What is there new to say on the craft of storytelling? I must confess that I was sceptical when I first picked this up (Science?! How reductive! This is an art, don’tcha know!) and the first few chapters made it clear that I would have really pay attention as there is some proper science going down in these pages. Storr starts by looking at how our brain perceives the world, giving me genuine chills by reminding me that my brain is stuck in a dark bone box and relies rather heavily on eyes and ears that have received much abuse from me over the years. He explores the role that story has played in our evolution and why it is so important and gives examples as to how we can use this knowledge to improve our own writing. And he makes comparisons between The Epic of Gilgamesh and Mr. Nosey (both lessons in humility), which makes the book both highfaluting and accessible. All I can attest is there were severable times I had to put the book down and made notes on my current work-in-progress and for me there is no higher recommendation.

Notable omissions

And that’s that. My favourite books on the craft writing… But wait, you cry! What of Joseph Campbell’s Hero’s Journey and Vogler’s Writer’s Journey? Surely these are the the sacred texts of storytelling? Well, if I had written this blog ten years ago I’m pretty sure they would have been at the top of my list, but when I look back I think that ne plus ultra perception of them probably did me more harm than good. Campbell and Vogler are great on structure and myth, but less so on character and this led to me writing scripts and novels that had perfect structure but characters that were bland, passive and dragged along by the plot. And yes, that’s my fault, but the accepted wisdom of these books as the be-all and end-all of storytelling blinded me to that, and if I had a time machine I would go back and slap the younger me and tell him to focus on character first. That’s what it’s all about. Humans trying to make sense of the world with stories. Right… back to work!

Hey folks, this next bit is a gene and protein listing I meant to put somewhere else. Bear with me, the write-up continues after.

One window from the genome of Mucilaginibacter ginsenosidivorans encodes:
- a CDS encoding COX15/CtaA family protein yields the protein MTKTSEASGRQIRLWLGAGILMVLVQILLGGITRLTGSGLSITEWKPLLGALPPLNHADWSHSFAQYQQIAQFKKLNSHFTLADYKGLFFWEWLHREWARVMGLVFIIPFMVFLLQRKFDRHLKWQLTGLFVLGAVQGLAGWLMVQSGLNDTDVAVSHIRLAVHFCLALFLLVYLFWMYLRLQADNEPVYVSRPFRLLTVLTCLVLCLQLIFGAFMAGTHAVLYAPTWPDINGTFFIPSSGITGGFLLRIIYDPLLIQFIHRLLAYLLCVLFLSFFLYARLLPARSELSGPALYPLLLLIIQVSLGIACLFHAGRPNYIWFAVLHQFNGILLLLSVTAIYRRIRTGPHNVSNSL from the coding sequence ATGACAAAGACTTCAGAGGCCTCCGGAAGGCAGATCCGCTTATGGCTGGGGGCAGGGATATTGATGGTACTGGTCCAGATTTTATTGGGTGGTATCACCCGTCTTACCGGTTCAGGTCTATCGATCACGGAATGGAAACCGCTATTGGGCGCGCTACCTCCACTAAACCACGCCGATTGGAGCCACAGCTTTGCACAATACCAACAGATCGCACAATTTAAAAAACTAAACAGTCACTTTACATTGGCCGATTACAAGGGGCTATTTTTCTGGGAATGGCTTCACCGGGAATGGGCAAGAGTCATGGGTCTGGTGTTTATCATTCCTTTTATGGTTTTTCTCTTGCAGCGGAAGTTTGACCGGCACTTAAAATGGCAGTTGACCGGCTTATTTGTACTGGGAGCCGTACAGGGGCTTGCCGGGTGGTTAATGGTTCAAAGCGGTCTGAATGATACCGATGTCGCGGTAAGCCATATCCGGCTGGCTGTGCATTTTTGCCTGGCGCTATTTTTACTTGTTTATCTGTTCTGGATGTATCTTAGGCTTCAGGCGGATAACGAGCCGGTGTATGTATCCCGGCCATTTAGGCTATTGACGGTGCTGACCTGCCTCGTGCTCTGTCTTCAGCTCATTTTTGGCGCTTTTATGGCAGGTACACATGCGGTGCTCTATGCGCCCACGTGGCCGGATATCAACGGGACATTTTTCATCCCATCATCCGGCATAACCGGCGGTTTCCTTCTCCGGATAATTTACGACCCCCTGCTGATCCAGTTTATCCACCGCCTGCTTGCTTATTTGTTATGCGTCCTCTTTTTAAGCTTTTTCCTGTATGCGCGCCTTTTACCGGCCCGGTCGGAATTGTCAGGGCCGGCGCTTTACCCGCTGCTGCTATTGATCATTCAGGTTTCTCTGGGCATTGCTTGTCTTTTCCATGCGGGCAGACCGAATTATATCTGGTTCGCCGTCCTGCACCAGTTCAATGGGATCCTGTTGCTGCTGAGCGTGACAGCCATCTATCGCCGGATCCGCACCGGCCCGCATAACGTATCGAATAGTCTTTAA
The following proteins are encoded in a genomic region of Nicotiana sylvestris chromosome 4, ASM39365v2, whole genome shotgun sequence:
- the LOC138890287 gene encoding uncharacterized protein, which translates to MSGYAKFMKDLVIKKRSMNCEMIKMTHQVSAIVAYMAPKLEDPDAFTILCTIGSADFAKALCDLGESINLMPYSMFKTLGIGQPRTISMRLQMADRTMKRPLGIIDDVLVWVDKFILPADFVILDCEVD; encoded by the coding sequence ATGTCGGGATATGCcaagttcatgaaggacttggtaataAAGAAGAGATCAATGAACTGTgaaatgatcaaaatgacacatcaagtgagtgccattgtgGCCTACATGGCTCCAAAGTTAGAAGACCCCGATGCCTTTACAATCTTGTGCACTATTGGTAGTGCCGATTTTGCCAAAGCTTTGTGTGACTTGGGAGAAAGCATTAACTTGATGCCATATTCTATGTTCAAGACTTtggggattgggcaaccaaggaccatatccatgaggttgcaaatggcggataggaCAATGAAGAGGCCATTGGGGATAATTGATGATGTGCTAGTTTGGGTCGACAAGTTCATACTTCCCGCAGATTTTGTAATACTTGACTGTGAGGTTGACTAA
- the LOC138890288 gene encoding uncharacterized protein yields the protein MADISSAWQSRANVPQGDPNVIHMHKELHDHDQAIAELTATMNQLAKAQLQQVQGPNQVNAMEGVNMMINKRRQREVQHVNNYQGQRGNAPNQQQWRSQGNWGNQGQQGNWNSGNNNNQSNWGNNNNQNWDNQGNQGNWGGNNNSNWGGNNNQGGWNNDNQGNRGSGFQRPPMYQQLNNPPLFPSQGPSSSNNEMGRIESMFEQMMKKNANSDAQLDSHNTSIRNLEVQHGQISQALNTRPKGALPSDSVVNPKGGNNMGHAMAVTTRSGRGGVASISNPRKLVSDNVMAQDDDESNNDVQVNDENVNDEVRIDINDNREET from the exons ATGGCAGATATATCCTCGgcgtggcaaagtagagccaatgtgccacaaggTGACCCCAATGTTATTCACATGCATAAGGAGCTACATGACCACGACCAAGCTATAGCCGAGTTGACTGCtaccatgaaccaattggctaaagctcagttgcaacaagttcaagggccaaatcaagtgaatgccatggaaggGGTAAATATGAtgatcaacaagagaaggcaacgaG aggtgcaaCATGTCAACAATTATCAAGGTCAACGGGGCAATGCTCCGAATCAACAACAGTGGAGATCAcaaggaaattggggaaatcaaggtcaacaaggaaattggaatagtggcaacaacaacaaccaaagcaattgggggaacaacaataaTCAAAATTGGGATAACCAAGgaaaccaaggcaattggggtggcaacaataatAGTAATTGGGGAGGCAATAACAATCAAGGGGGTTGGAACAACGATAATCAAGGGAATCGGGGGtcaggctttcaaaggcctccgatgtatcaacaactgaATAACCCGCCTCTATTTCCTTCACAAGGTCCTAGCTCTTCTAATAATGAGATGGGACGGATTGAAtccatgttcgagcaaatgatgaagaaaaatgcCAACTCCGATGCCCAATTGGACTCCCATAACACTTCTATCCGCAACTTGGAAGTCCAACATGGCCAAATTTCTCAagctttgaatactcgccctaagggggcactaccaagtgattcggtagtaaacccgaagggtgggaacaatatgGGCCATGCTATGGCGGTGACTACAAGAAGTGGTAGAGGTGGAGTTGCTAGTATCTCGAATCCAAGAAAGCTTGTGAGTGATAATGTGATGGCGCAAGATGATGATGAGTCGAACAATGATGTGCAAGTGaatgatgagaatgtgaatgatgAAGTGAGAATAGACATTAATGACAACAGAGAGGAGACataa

What?! No books by women?? Uh, yeah, about that…

If you need any help or advice with your writing, I provide writer services too. Drop me a line here for a free consultation.

Writing retreat – day 5 – Climb Every Mountain…

Bet you expected a photo of a mountain, didn’t you…? Well, there’s been a few of those this week already, and I heard somewhere that cats are popular on the interwebs, so I’m heading this blog with a pic of Napoleon the cat* in a craven attempt to be down with the kidz.

Today was the final full day of this writing retreat at Le Chant de la Cascade and there’s a bit of an end of term feel to proceedings. I was up at around 6am, and by 10am I had done all I set out to achieve. The first five chapters of my middle grade book have been thoroughly rewritten and I have a road map of how to finish the rest of the book. Just having the head space to ruminate on this story has been invaluable. Note that I said ruminate and not concentrate. Concentrating is what I do during my regular working week; grabbing an hour here and there and focussing intently on the story. Here I’ve been allowed to let it drift in and out of my head as it pleases and we’ve been getting along better than ever as a result.